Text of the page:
LA, NYC, and Chicago Among Top 10 In MJ Consumption Globally

Seedo has released a list of the top ten major cities across the globe that consume the most marijuana, only three of which, it turns out, are in the United States.

New York takes first place by a long shot with a whopping 77 metric tons. Los Angeles is in fourth place with a respectable 36 tons. And Chicago comes in number 8 with 25 tons.

Given the breakneck pace of growth, all three cities are expected to move up the ladder in the coming years with LA - the world’s largest marijuana market, expected to take the pole position before too long.

About Seedo’s Report

The data used to create the list was gathered by Seedo, which recently released its 2018 Cannabis Price Index. The report examined the price per gram in 120 cities worldwide to determine which cities around the globe consume the most and least marijuana each year.

The report does not make it clear how much of the tonnage is sold legally and how much is sold on the black market, but by most estimates, the black market in all three cities is still far more extensive than the legal market - even with legalization.

Here’s a complete list of the top ten cities around the world that are consuming the most marijuana per metric ton:







New York








New Delhi




Los Angeles




























Let’s take a look at the three U.S. cities making the charts.

#8. Chicago

Although Illinois does have a medical marijuana program, recreational marijuana is still illegal - but Illinois Governor Bruce Rauner signed a measure decriminalizing possession of small amounts of cannabis last year.

Medical marijuana was legal in 19 other states, and the District of Columbia before the state’s medical laws were implemented in 2013.

Five Democrats gunning for Rauner’s job next November have stated their support for legalizing and regulating recreational marijuana, while a sixth, Chris Kennedy, says, “I don’t oppose legalization of marijuana.”

The Marijuana Policy Project says the state could reap $350 million to $700 million per year by legalizing RMJ while also reducing law enforcement costs.

It’s highly likely that Illinois will legalize recreational marijuana in the not-too-distant future.

#4. Los Angeles

California, the world’s 6th largest economy launch the legal sale of recreational marijuana on January 1st. Medical marijuana had been legal in California for over 20 years.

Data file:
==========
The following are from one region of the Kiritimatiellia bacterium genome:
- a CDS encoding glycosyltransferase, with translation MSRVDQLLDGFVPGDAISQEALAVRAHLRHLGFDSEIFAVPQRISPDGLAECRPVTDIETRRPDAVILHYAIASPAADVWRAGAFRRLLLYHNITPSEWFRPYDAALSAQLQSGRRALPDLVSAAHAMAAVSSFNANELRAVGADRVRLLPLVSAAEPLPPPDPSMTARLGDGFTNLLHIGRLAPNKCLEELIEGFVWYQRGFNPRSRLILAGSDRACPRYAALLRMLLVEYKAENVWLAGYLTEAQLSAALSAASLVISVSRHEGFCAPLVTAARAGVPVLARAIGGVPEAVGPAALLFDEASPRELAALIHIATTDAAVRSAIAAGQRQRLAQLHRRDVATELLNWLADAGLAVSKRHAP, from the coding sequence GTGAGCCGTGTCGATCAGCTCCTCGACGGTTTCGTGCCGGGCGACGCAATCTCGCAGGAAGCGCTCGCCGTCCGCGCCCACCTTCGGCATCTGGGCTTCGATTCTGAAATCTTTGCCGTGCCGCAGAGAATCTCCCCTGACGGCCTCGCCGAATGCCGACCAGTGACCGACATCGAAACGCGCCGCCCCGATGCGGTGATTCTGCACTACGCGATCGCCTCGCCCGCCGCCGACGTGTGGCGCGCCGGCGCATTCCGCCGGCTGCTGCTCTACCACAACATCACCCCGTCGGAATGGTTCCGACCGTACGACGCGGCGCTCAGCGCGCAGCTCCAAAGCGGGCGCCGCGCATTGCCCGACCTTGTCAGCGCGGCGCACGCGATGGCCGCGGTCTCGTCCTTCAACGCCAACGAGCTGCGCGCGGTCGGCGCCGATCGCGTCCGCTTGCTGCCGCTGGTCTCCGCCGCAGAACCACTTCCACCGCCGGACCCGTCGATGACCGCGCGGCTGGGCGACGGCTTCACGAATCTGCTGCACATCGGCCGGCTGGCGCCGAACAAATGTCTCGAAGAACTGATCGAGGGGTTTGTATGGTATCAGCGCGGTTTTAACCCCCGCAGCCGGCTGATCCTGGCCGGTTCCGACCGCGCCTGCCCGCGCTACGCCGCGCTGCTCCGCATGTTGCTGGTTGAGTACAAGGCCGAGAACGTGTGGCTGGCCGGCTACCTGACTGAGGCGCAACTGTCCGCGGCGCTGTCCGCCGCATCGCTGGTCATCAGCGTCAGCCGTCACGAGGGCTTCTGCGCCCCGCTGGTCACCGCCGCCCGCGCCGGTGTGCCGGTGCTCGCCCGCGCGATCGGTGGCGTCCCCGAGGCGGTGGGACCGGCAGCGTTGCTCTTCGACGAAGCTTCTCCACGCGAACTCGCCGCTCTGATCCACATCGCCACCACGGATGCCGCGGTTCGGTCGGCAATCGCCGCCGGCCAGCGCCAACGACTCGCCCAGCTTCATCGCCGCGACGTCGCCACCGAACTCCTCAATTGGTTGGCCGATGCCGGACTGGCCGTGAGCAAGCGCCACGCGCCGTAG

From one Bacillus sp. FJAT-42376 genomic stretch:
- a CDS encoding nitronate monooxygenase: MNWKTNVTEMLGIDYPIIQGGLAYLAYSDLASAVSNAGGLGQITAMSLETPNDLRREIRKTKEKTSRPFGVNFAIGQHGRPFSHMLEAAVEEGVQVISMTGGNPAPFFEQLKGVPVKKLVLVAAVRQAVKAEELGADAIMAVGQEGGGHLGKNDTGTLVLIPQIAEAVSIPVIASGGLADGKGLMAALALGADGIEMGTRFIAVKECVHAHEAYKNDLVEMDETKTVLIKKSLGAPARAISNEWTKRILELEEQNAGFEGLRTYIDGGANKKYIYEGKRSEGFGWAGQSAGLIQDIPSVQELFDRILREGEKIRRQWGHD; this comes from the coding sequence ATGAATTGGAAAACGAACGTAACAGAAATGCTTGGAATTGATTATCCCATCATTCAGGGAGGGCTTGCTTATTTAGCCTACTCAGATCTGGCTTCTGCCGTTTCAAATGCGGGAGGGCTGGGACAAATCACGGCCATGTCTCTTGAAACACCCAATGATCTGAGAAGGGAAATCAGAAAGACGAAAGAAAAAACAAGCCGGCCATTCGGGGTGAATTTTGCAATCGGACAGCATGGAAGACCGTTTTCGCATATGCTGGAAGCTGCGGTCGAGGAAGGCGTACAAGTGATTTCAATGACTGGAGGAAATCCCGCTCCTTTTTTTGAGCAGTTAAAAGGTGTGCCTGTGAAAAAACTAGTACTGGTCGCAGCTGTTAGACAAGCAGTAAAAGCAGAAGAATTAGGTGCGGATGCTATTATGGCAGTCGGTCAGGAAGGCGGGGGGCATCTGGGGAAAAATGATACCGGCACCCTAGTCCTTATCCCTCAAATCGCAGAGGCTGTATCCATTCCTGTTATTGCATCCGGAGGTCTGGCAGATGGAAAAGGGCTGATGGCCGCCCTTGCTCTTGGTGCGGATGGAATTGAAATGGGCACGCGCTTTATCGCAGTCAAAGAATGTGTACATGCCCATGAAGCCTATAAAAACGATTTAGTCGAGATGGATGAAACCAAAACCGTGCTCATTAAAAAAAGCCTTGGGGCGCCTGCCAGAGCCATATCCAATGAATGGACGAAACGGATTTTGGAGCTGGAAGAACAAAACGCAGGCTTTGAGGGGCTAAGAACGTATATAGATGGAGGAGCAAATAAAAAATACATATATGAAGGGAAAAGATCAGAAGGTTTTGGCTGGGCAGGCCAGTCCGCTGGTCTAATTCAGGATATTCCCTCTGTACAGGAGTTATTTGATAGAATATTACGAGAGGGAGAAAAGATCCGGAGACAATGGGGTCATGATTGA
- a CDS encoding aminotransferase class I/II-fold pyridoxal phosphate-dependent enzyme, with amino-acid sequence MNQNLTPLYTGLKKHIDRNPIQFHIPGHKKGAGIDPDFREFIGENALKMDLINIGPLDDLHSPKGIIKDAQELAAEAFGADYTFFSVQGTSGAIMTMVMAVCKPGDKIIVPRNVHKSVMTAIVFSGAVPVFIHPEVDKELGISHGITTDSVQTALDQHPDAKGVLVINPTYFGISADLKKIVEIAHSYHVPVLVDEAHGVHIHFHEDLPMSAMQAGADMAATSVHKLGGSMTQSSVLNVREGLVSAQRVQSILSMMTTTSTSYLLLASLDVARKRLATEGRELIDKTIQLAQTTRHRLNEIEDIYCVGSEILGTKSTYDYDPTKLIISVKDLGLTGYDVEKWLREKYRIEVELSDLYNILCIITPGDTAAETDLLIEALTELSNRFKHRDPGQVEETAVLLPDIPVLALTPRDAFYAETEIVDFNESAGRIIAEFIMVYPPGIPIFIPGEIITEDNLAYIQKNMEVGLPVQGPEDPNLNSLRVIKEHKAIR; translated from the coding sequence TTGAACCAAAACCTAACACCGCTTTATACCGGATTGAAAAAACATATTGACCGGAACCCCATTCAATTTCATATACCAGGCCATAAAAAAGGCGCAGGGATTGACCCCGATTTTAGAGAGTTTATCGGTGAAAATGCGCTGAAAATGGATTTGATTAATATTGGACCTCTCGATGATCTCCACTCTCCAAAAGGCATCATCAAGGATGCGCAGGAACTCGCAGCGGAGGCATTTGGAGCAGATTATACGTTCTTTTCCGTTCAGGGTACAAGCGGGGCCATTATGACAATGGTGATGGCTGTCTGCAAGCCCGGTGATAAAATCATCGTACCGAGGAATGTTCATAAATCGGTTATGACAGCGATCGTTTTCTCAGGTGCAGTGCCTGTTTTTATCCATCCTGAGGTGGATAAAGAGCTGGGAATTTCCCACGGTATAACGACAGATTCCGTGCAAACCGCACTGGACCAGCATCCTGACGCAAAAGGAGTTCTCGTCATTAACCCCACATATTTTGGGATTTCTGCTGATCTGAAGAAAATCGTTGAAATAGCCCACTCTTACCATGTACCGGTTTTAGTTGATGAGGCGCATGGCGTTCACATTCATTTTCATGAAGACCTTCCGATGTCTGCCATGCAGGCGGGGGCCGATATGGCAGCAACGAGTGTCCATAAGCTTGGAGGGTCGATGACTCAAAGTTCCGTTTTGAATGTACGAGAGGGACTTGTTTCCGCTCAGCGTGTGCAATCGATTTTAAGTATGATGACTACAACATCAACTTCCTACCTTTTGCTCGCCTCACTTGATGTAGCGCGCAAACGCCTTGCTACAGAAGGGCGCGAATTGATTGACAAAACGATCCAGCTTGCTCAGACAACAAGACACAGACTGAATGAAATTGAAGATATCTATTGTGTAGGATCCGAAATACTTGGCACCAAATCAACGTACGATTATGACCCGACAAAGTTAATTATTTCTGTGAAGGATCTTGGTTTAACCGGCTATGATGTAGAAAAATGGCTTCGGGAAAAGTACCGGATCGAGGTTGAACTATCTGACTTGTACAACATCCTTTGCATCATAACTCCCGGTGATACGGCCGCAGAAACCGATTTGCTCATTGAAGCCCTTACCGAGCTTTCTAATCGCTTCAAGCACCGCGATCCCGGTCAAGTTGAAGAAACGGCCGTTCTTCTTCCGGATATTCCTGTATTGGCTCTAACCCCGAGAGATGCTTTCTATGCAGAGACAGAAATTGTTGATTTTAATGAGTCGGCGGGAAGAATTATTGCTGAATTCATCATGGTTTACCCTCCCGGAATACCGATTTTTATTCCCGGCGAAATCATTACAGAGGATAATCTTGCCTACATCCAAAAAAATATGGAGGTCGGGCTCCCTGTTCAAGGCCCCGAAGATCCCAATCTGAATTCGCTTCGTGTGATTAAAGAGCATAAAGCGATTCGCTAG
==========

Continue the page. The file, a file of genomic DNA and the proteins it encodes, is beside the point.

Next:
The state has a massive, thriving black-market marijuana industry. Cannabis is the state’s number one cash crop with an estimated value exceeding $10 billion. In fact, California grows so much weed that most of it goes to supplying the black markets in other states.

Local experts estimate the number of illegal pot shops equal or exceed the number of legal medical dispensaries. And just recently it was claimed that 99 percent of California growers are still unlicensed.

In mid-December, 12 present members of the newly formed Department of Cannabis Regulation approved preliminary regulations and ordinances related to the city’s RMJ program in a unanimous vote. Under the rules, businesses wishing to operate in Los Angeles will need to have both local and state licenses before they can go through an inspection process.

Los Angeles has issued licenses to nearly 100 marijuana retailers at the time of writing, but police estimate there are at least two times that number operating illegally in the city.

According to a report by Southern California Public Radio, police have shut down eight illegal marijuana shops since January first, most of which were operating in plain sight.

At this time, 99 businesses have been issued licenses to sell recreational cannabis in Los Angeles, but police estimate between 200 and 300 illegal cannabis shops are operating within the city. A report from the city's controller in June estimated there were more than 1,700 legal and illegal dispensaries.

#1. New York City

NYC has the distinction of being first in the world for cannabis consumption. The city’s appetite for 77.44 tons of cannabis dwarfs that of all other cities in the world. Karachi, Pakistan, at 41.95 tons, is the second biggest consumer internationally.

Using that figure, if cannabis were to be legalized and taxed it would generate more than $156 million.

"This is equivalent to providing nearly 3 months worth of free school meals to every single public school kid in New York City," says Uri Zeevi, CMO at Seedo.

New York's governor Andrew Cuomo recently announced that the state will be studying the effects of legalization.

The New York State Assembly held a public hearing last week to discuss the proposed Marijuana Regulation and Taxation Act, a bill that would legalize the production, distribution, and use of marijuana for adults over 21 in the state.

Over the past twenty years in New York, well over 100,000 New Yorkers have been negatively affected by prohibition, and a lot of money has gone up in smoke enforcing the state’s cannabis laws.

"In New York City in 2016, 18,000 arrests for marijuana procession alone," the Law Enforcement Action Partnership's Neill Franklin said. "$325 a day to incarcerate somebody in the city. That's a lot of money."

Assemblyman Gottfried said the bill could come to the floor of the Assembly later this year.

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